FunNature & AnimalIs it possible to find two identical snowflakes?

Is it possible to find two identical snowflakes?

In 1611, the German astronomer Johannes Kepler showed in his The Strenna or the Sexangular Snow how surprised he was with the complexity of snowflakes . Specifically, he was amazed both by their extreme diversity of shapes, and by the regularity of the branch number of these crystals (6 in total).

Four hundred years later, scientists already understand a little better the different physical principles that drive the formation of scales, although it is true that they have yet to solve all the mysteries surrounding this little miracle of physics.

But how are snowflakes born? Regardless of their shape, all snowflakes are born in the clouds . In fact, when the temperature is low enough, the water droplets that compose them, and whose diameter does not exceed a tenth of the thickness of a hair, can freeze, giving rise to a flaky embryo.

This is when physicists speak of a kind of “germ.” The latter will grow gradually, little by little, absorbing the water molecules contained in the air, thus passing from the gaseous phase to the solid phase, without going through the liquid state.

And scientists wonder if it is possible to find two identical snowflakes. An American physicist at the University of Tucson, specializing in atmospheric sciences, calculated the number of different snowflakes that could exist. Its conclusion? 10 to the 768 different snowflakes; that is, the digit one followed by 768 zeros.

It would be a much higher figure than the one predicted at the time by climatologist David Phillips. In any case, this means that it would be extremely difficult to find two identical snowflakes . Although, as we will see next, it was what happened to Nancy Knight.

And it is that the Guinness Book of Records states that Nancy Knight , a scientist at the American National Center for Atmospheric Research (NCAR), accidentally discovered two identical specimens of snowflakes while she was studying the crystals under a microscope.

And he did it after picking them up from a blizzard that hit Wisconsin in 1988.

Why do snowflakes have 6 branches? It is a property that is linked to the crystallographic structure of ice, whose molecules form hexagons when organized. Thus, its symmetry is inherent in the very structure of matter .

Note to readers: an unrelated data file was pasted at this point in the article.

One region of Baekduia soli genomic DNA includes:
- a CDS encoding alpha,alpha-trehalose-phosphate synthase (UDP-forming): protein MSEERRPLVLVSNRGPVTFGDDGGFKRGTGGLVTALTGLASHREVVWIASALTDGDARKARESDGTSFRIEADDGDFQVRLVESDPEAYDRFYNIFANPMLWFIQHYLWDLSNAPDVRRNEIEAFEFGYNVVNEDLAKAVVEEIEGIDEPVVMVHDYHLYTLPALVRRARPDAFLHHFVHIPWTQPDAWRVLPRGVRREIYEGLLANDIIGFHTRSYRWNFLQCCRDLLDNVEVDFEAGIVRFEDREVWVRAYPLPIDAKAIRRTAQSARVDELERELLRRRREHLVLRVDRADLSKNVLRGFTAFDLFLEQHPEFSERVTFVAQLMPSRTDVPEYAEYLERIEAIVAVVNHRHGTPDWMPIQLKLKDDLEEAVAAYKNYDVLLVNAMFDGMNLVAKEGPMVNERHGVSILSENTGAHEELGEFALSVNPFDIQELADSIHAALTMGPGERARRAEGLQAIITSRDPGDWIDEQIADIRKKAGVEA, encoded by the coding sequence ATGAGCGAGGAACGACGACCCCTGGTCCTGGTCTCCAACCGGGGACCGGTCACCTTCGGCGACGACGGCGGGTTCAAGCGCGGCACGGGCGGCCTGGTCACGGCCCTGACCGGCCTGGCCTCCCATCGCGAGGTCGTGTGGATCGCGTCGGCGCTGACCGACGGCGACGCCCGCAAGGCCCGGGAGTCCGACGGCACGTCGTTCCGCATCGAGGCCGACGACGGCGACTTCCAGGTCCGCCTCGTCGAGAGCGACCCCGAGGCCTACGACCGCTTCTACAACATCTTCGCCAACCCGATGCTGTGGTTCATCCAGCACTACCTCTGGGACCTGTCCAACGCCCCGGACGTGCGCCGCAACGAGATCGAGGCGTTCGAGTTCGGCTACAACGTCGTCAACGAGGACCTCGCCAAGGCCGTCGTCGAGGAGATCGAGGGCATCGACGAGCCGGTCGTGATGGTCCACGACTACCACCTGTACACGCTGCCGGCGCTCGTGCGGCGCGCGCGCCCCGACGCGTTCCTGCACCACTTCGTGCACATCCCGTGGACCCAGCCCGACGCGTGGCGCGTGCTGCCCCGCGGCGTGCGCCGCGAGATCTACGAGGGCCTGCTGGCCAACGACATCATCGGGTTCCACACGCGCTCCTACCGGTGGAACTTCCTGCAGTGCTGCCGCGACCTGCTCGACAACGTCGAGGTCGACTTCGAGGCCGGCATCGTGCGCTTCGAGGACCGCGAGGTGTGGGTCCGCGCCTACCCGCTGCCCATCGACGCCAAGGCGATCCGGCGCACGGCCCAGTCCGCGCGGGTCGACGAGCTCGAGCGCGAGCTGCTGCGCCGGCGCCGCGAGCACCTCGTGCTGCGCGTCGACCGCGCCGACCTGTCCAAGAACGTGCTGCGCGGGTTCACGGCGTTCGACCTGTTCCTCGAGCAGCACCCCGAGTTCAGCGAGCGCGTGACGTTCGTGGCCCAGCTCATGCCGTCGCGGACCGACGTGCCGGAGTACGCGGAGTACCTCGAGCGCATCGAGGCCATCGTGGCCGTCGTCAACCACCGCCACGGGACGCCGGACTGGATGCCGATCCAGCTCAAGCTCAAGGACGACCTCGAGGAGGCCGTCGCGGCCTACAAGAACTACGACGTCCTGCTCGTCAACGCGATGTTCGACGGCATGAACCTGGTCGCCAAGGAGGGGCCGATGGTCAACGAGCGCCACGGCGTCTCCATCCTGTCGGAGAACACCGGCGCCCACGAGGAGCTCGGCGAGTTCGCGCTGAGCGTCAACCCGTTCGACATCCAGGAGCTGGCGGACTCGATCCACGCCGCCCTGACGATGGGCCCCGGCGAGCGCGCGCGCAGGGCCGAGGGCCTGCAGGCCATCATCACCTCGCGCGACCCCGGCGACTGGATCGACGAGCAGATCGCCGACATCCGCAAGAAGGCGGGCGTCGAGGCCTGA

In fact, the hexagonal shape is due to the fact that the water molecules manage to form as many bonds as possible with their neighbors. But the shape it takes will depend on the atmospheric pressure, possibly the electric field present, the water content, the temperature and the wind, among others.

The temperature is decisive for the “silhouette” of each flake, since it will depend on whether it is the upper and lower branches that will tend to grow faster, or the lateral ones.

In this way, all other things being equal, temperatures between -5ºC to -10ºC will give rise to needle-type crystals, and temperatures from -12ºC to -18ºC the crystals will end up forming six-pointed stars.

WMO: 2021 was one of seven warmest years

Actually, the year was marked by the weather phenomenon La Niña, which usually cools people down. But temperatures continued to climb again in 2021.

Blitzwinter in Germany: Icy polar air from Thursday

Winter is coming - with polar air and snow. Weather experts predict extremely cold mountain air over Germany from Thursday.

When the snowman was still a curmudgeon

Powder snow and cold are his elixir of life, he is extremely sensitive to the sun: the snowman is a classic winter symbol. Where it comes from - and why it wasn't always as popular as it is today.

Incorrect result threatens: experts warn of corona tests in winter

Would you like to do a quick corona self-test outdoors and then meet family or friends? That is often the case these days. But especially in winter, users have to pay attention to a few things.

20 degrees or freezing cold? This is how the weather will be in Germany...

How is the weather in Germany in February? Current forecasts show a clear trend.

More